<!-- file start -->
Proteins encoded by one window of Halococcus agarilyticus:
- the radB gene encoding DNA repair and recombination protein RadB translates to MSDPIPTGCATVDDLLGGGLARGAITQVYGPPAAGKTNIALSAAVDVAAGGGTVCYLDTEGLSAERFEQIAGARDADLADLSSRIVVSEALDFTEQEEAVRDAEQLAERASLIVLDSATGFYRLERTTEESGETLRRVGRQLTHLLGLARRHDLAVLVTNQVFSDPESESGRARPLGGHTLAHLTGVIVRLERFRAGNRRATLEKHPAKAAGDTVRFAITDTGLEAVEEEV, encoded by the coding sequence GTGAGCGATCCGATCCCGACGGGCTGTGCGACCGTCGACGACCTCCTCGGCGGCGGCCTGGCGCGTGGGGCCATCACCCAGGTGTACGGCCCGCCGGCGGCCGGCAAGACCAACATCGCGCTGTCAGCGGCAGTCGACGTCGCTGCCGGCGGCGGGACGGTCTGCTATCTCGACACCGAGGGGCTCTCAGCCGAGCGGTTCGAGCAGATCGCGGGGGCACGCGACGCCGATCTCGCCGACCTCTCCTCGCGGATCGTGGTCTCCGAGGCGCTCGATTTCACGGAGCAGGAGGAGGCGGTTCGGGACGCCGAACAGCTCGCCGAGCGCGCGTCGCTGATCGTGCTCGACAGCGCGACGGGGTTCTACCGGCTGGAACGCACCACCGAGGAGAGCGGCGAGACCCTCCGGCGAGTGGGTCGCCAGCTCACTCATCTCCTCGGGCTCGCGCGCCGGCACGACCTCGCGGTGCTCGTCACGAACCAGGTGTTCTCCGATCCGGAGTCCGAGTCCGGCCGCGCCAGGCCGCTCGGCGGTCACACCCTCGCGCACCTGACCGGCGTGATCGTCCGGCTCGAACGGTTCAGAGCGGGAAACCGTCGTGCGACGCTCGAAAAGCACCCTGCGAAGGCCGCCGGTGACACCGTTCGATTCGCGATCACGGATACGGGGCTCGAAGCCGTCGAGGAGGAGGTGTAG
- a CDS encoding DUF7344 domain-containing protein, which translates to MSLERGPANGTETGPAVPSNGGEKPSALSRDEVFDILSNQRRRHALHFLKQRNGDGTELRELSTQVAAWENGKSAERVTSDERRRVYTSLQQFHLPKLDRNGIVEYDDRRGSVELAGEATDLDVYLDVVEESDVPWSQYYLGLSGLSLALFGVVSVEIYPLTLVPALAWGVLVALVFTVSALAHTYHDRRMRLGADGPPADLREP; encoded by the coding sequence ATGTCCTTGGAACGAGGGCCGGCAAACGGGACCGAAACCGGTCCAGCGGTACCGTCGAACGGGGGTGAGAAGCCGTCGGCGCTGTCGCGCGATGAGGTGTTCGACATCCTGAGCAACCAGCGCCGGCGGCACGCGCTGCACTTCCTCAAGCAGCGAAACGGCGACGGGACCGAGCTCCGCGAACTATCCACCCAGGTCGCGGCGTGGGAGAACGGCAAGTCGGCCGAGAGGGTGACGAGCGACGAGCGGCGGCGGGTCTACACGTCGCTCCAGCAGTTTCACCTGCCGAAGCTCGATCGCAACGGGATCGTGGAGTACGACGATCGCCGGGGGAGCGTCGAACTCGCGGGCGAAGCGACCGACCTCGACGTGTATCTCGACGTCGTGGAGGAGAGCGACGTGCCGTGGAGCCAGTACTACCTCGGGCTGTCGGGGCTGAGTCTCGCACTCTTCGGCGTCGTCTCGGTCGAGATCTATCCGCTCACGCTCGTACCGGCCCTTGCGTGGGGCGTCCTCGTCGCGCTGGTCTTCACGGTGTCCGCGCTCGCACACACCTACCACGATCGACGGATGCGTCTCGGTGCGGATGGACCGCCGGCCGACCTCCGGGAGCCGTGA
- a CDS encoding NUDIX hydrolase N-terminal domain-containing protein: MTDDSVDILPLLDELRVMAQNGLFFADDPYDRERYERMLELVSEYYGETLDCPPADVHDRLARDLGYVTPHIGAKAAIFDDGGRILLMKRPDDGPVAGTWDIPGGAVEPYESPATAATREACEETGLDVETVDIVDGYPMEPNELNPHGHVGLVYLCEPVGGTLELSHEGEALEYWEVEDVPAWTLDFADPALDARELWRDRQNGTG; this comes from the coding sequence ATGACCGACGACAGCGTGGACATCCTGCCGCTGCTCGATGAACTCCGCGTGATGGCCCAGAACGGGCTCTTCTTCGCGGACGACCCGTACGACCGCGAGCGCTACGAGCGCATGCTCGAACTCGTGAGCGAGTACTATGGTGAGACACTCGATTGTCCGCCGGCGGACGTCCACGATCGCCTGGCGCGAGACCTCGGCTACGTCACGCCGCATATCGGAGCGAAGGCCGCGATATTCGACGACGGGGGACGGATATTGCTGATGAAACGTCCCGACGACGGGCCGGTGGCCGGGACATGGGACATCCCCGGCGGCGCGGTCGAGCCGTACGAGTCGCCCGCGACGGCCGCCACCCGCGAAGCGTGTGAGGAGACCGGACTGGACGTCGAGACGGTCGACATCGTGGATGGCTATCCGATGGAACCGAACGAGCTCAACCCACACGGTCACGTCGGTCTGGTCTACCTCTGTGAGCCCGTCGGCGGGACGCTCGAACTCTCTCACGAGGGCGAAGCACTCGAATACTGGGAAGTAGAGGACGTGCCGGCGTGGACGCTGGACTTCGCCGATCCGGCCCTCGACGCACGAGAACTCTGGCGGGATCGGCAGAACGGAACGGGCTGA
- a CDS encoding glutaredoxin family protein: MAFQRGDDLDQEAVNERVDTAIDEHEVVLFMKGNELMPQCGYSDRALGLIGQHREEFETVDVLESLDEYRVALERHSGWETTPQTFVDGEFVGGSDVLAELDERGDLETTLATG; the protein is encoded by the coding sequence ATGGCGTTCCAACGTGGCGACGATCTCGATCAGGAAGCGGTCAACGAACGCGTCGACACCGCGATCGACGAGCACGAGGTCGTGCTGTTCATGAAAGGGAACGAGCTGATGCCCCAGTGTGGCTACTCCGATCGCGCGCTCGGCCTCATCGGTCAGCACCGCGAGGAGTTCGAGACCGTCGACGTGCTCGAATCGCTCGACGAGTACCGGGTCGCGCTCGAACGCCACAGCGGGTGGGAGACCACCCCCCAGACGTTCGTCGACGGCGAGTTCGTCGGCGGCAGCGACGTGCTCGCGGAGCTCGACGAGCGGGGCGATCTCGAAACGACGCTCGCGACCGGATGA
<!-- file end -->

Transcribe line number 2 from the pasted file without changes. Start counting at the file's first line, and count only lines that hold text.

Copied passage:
- the radB gene encoding DNA repair and recombination protein RadB translates to MSDPIPTGCATVDDLLGGGLARGAITQVYGPPAAGKTNIALSAAVDVAAGGGTVCYLDTEGLSAERFEQIAGARDADLADLSSRIVVSEALDFTEQEEAVRDAEQLAERASLIVLDSATGFYRLERTTEESGETLRRVGRQLTHLLGLARRHDLAVLVTNQVFSDPESESGRARPLGGHTLAHLTGVIVRLERFRAGNRRATLEKHPAKAAGDTVRFAITDTGLEAVEEEV, encoded by the coding sequence GTGAGCGATCCGATCCCGACGGGCTGTGCGACCGTCGACGACCTCCTCGGCGGCGGCCTGGCGCGTGGGGCCATCACCCAGGTGTACGGCCCGCCGGCGGCCGGCAAGACCAACATCGCGCTGTCAGCGGCAGTCGACGTCGCTGCCGGCGGCGGGACGGTCTGCTATCTCGACACCGAGGGGCTCTCAGCCGAGCGGTTCGAGCAGATCGCGGGGGCACGCGACGCCGATCTCGCCGACCTCTCCTCGCGGATCGTGGTCTCCGAGGCGCTCGATTTCACGGAGCAGGAGGAGGCGGTTCGGGACGCCGAACAGCTCGCCGAGCGCGCGTCGCTGATCGTGCTCGACAGCGCGACGGGGTTCTACCGGCTGGAACGCACCACCGAGGAGAGCGGCGAGACCCTCCGGCGAGTGGGTCGCCAGCTCACTCATCTCCTCGGGCTCGCGCGCCGGCACGACCTCGCGGTGCTCGTCACGAACCAGGTGTTCTCCGATCCGGAGTCCGAGTCCGGCCGCGCCAGGCCGCTCGGCGGTCACACCCTCGCGCACCTGACCGGCGTGATCGTCCGGCTCGAACGGTTCAGAGCGGGAAACCGTCGTGCGACGCTCGAAAAGCACCCTGCGAAGGCCGCCGGTGACACCGTTCGATTCGCGATCACGGATACGGGGCTCGAAGCCGTCGAGGAGGAGGTGTAG